Wednesday, March 12, 2014

Beginner's Corner: Floating Point Numbers

Floating point numbers are useful (should I say mandatory) for scientific computations. But they’re also one of the most complex subject for programmers. From a purely theoretical point of view, they are the perfect illustration of the edge between discrete math (arithmetic, symbolic computation … ) and continuous math (math dealing with continuous values like real number and so on … ) Unfortunately for us, almost every scientific field use continuous math and only logic and computer science really care about discrete math.
Concretely, we have to represent values that have potentially infinite representation into a finite representation.

Floating Point Numbers Representation

There’s a standard describing how to encode real values in our finite world: floating point numbers (IEEE 754.)
You don’t need the details of the standard to do basic stuff (that should interesting for more advanced computations and optimization.) But you do need to understand the idea behind.
You’ve probably encounters values express in the form 1.234×10³. The idea is to encode in the exponent how large is number (that’s a generalization of unit used in the metric system.) Very large numbers will have a very important exponent and very small numbers a negative one. The exponent is some how moving the point in the number. Floating point numbers are based on the same idea, except that we’re on a computer and used power of two !
Representing real values that way let us have very high or very small value encoded using the same representation.
The literature is full of details and explanation about floating point, but the whole things you need is:
  • A float is a pair (m,e) (hey, I forgot the sign … ;)
  • m (the mantissa) is a number with a fixed representation
  • e (the exponent) is a signed integer (or biased-integer)

Issues ?

The main issue are often called absorption: small values may be absorbed by wider ones.
What does it mean ? Let’s go back to human readable stuff: we decide to have a fixed mantissa with four digits of the form X.XXX and use exponent of 10. Now you wan to compute 1×10⁰ + 1×10¯⁴,  the result should be 1.0001, but it requires five digits and thus we get as answer 1×10⁰.

The same apply to floating point numbers, let’s try in C:
#include <stdio.h>

int main() {
  float         x = 1.0, y = 1e-10;
  if (x+y == x)
    printf("y was absorbed !\n");
    printf("y wasn' absorbed!\n");
  return 0;
This code will print the first message, of course !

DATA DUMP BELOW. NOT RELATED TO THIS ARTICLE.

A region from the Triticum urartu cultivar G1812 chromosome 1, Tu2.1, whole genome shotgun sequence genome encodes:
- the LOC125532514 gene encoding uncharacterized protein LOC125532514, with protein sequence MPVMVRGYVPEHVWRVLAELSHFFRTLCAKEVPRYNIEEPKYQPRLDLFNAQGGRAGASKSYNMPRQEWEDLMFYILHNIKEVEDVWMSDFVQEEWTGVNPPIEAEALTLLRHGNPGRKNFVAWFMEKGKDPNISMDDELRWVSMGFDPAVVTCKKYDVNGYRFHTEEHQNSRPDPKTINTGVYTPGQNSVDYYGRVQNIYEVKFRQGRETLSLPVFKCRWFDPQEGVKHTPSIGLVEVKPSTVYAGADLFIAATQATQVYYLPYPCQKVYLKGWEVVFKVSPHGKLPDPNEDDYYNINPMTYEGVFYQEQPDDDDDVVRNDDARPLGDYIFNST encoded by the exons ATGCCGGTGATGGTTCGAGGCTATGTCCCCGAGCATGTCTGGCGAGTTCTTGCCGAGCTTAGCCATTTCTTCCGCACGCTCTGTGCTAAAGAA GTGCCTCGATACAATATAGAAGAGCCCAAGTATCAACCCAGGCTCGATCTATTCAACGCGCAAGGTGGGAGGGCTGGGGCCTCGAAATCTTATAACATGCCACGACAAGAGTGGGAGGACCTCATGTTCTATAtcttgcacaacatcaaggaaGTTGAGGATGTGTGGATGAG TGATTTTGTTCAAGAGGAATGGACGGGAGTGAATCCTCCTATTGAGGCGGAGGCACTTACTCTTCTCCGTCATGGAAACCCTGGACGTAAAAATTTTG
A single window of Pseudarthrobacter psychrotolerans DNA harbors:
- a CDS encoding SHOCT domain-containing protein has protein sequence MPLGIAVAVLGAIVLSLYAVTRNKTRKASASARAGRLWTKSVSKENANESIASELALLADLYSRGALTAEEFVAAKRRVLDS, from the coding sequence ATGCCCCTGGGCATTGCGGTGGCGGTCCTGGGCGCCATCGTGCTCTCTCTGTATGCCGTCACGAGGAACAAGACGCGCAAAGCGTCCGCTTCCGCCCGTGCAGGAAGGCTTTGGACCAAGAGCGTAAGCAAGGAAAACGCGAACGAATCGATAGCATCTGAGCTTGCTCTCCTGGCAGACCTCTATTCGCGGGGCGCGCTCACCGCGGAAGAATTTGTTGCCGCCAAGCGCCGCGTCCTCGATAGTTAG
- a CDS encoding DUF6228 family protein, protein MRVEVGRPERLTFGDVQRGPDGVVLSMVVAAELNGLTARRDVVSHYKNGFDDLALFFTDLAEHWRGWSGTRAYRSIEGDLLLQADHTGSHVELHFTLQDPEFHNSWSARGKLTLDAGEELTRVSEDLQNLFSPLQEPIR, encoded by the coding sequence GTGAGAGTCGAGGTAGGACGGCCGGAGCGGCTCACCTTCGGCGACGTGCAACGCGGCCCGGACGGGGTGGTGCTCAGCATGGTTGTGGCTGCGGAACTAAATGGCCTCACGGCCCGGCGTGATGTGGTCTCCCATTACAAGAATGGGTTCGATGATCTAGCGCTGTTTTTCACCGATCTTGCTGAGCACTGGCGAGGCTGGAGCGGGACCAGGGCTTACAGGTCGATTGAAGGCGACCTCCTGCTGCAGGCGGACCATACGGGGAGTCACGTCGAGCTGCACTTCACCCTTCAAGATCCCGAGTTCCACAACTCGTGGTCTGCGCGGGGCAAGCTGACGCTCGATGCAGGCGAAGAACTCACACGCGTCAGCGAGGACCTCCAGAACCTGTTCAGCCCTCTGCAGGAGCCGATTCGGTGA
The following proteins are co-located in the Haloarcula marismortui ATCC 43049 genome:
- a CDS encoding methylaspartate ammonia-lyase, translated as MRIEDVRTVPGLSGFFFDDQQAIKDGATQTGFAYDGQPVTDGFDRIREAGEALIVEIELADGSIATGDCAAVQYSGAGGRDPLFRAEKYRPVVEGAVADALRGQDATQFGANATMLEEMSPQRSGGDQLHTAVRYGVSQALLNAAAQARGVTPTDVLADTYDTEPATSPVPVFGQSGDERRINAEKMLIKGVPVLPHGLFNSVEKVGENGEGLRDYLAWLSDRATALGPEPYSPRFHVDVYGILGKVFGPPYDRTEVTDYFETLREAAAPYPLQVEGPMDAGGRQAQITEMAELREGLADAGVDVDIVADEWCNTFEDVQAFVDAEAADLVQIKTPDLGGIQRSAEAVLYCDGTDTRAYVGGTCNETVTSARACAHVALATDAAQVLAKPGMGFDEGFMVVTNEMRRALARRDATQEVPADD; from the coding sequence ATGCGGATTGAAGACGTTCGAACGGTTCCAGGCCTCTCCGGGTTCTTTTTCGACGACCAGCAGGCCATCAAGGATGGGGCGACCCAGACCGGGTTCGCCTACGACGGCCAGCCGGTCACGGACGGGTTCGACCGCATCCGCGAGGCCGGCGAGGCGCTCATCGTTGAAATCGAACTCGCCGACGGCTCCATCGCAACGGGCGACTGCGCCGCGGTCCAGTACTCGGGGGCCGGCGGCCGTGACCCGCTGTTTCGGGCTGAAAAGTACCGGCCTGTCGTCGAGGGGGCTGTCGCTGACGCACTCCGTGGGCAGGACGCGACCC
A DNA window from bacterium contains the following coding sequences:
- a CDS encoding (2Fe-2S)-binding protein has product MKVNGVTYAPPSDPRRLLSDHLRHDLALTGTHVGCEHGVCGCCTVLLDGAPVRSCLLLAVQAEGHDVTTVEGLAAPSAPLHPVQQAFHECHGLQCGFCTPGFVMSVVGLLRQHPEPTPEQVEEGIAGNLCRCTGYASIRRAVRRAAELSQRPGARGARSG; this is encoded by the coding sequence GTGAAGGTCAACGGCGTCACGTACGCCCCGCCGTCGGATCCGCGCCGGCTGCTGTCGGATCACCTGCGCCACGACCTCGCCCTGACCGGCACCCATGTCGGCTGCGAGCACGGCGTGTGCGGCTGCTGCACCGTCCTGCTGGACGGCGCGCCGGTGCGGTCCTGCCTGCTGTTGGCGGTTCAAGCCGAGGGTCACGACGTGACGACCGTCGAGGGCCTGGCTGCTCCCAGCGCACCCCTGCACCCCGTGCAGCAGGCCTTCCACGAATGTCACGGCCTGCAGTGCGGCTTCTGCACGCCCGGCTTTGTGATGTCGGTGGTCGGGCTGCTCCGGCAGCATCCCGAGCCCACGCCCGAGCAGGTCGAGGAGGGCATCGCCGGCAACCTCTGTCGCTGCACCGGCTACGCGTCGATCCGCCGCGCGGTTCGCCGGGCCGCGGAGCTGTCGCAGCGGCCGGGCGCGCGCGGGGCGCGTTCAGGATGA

That’s a classical one and you have probably seen it by yourself previously. But, this simple effect can have huge impact on your code and your results.

Vector Sum

A classical case where absorption effect may have strange result is array sum. Let’s take a simple example: we a huge array of float number and we want to compute the sum or the average value. We choose to fill our array is 1, so that the effect is more obvious.
#include <stdio.h>
#include <stdlib.h>

int main(int ac, char *av[]) {
  unsigned long size = 100000000;
  float         sum = 0.0, *tab;
  if (ac > 1) size = strtoul(av[1], NULL, 10);
  tab = malloc(size * sizeof (float));
  for (float *cur = tab; cur < tab + size; ++cur)
    *cur = 1.0;
  for (float *cur = tab; cur < tab + size; ++cur)
    sum += *cur;
  printf("size:\t%lu\nsum:\t%.8g\n", size, sum);
  return 0;
The output of this code is disturbing:
size:   100000000
sum:    16777216
The sum stop at some point: that’s a typical absorbing effect, when 1 becomes to small with regards to the current sum, the value stop to change. We can easily infer this value: the mantissa is represented using 24bits (in fact, it’s 23, there’s an implicit bit always set to 1 at the beginning), and 2²⁴ = 16777216 !
To be sure, let’s play with the array size:
size:   16777215
sum:    16777215

size:   16777216
sum:    16777216

size:   16777217
sum:    16777216
Can we solve this ? Yes, of course, the good solution is to perform a sum by chunks of the array. Here is two examples of implementation:
#define CHUNK_SIZE 65536

float splitted_sum(float *begin, float *end) {
  if (end - begin <= CHUNK_SIZE) {
  float               sum = 0.0;
  for (float *cur = begin; cur != end; ++cur)
    sum += *cur;
    return sum;
  float                *mid = begin + (end - begin)/2;
  return splitted_sum(begin, mid+1) + splitted_sum(mid+1, end);

float splitted_sum2(float *begin, float *end) {
  float                 gsum = 0.0;
  for (float *chunk = begin; chunk < end; chunk += CHUNK_SIZE) {
    float               sum = 0.0;
    for (float *cur = chunk; cur != chunk + CHUNK_SIZE && cur != end; ++cur)
      sum += *cur;
    gsum += sum;
  return gsum;
First, we should verify that we get a better result: the answer is yes, tested against the same context we get the awaited values:
size:   100000000
sum:    16777216
splitted_sum: 1e+08
splitted_sum2: 1e+08
Some words about that two functions: the global idea is to perform the sum piece by piece, i.e. we work on smaller sub-array so that individual values won’t get absorbed by the growing result.
The first version is a classic using recursive range division: you divide the current range until you reach the threshold, and only then do you do the array sum.
The second one is even simpler: two loops, one ranging over sub-arrays and the inner one doing the sum on each sub-array.
The positive point is that both solutions work for our case, but which one is better ? Good question ;)
Globally the recursive version is more robust: since we’re staging sums by pairs, most summed values will be in the same range, while the second version may encounter absorption (for my example, 100,000,000 of 1s, chunks smaller than 16 show absorption.)